Meadowsweet, or Filipendula ulmaria, is a summer British wildflower that foams in ditches and water meadows.
In 1897, a chemist called Felix Hoffman discovered salicylic acid could be produced from a waste product of the plant. He was looking for something to help his father's rheumatism and, while the benefits of this compound as a pain-relieving drug had been known for thousands of years, this was the first palatable and acceptable form to be found.
At the time, meadowsweet's official name was Spiraea and the drug that was made from it became known as aspirin. The invented word combined the ''a'' from acetylic acid and the ''spir'' from Spiraea.
They do things bigger in America and their form of meadowsweet, known as the 'Queen of the Prairies', is a whopper. The pink version, Filipendula rubra, is closely related to our aspirin-producing wildflower and the named form 'Venusta' is a noble plant that looks exotic in a midsummer border and carries on looking good throughout July.
It was the sort of thing that used to appear in grand gardens among rhododendrons, or in water gardens along with giant gunnera, but more recently it has become fashionable as a modern European plant. The Dutch designer Piet Oudolf uses it.
Large plants such as 'Venusta' and the huge Thalictrum rochebruneanum that never need staking are always popular with new-wave designers. Filipendula's wrinkled palmate leaves are handsome and the rosy pink plumes provide the vertical accents that are such a help to any planting scheme.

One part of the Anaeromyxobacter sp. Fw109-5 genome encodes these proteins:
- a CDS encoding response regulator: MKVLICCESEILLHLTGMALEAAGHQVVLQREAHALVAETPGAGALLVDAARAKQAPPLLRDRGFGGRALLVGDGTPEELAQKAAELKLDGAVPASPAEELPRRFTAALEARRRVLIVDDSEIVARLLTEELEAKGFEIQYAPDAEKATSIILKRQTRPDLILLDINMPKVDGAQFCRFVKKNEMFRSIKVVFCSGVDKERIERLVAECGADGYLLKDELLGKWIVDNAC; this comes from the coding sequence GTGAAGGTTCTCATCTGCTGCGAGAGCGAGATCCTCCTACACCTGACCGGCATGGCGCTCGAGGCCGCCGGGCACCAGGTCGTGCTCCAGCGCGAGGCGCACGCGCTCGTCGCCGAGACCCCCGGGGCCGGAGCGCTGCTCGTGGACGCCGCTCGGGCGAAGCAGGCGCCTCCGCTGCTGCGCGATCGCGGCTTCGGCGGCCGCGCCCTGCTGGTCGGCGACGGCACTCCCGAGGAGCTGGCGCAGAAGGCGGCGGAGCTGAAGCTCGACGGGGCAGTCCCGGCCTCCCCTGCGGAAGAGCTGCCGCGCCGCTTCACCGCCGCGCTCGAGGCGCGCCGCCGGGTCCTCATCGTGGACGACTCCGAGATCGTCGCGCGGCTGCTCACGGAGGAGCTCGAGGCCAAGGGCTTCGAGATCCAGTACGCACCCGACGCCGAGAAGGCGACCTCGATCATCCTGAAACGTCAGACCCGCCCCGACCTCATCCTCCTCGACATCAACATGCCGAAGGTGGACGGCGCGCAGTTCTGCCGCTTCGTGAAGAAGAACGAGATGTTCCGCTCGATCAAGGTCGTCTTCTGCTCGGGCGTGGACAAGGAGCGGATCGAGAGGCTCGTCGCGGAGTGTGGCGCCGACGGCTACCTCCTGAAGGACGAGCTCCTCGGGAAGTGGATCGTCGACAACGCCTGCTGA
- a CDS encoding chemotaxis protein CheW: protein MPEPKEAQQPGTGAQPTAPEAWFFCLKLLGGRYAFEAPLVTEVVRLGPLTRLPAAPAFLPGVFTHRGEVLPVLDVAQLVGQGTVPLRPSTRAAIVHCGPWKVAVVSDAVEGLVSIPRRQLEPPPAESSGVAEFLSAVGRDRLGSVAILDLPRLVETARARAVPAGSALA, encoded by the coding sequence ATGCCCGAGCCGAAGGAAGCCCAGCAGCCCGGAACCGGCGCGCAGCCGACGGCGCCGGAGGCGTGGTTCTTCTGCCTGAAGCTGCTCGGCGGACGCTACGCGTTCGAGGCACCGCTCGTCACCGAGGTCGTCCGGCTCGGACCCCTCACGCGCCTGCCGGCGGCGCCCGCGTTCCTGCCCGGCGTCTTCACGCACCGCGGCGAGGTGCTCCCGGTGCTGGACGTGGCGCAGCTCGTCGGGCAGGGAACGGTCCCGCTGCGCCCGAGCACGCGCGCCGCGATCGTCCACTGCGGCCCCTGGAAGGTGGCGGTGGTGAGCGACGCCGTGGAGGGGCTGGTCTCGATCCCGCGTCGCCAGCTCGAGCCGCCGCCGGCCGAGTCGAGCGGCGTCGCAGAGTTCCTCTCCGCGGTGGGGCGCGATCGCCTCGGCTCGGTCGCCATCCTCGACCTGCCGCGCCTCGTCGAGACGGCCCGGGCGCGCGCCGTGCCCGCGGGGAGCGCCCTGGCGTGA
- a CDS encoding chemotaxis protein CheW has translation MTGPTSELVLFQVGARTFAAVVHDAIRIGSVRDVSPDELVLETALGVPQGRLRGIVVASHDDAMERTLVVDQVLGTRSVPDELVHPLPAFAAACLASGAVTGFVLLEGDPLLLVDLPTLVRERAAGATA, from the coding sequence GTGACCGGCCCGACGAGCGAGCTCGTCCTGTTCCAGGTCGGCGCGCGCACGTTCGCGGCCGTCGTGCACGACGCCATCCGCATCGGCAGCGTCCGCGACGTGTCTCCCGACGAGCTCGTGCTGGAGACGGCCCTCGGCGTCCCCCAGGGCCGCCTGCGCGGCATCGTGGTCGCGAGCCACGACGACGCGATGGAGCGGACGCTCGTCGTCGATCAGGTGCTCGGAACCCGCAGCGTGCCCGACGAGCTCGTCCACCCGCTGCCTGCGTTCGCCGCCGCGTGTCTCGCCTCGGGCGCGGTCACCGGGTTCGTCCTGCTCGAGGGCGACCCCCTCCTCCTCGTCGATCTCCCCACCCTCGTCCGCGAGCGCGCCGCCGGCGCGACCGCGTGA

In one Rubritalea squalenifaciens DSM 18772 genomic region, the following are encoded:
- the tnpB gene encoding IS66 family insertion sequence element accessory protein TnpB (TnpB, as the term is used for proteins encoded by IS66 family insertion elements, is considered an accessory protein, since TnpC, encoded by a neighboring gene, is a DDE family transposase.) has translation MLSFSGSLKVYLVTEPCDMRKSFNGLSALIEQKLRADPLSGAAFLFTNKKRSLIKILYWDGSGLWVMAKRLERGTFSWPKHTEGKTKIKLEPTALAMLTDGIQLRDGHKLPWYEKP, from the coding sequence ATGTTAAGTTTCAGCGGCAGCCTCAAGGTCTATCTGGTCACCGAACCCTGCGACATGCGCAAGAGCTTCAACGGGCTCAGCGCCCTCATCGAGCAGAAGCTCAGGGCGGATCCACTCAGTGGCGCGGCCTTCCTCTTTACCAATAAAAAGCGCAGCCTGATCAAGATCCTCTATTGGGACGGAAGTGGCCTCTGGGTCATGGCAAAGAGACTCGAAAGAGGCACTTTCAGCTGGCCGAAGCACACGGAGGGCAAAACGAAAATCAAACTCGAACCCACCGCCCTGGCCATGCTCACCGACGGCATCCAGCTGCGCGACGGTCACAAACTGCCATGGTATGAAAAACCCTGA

How to grow
Officially filipendulas (except F. hexapetala, the dropwort that grows on chalky downland) like damp fertile soils but 'Venusta' seems to flourish in any normal border that has been given a bit of help with mulch or manure. Its plumes will grow to a good 1.8m (6ft). On very fertile, moist soil gardeners might be overblessed with running roots, which can always be given away.
Meadowsweet's biggest contribution to modern medicine is probably its evolution into a painkiller. Drugmaker Bayer isolated the key ingredient salicylic acid from the herb, turning it into what we know today as the Aspirin.
The buds contain salicylic acid, which can be synthesized into aspirin. (Use flower)
A tea for heartburn and gastric ulcers. May be helpful also for feverish cold, arthritis, and diarrhea. (Use flower)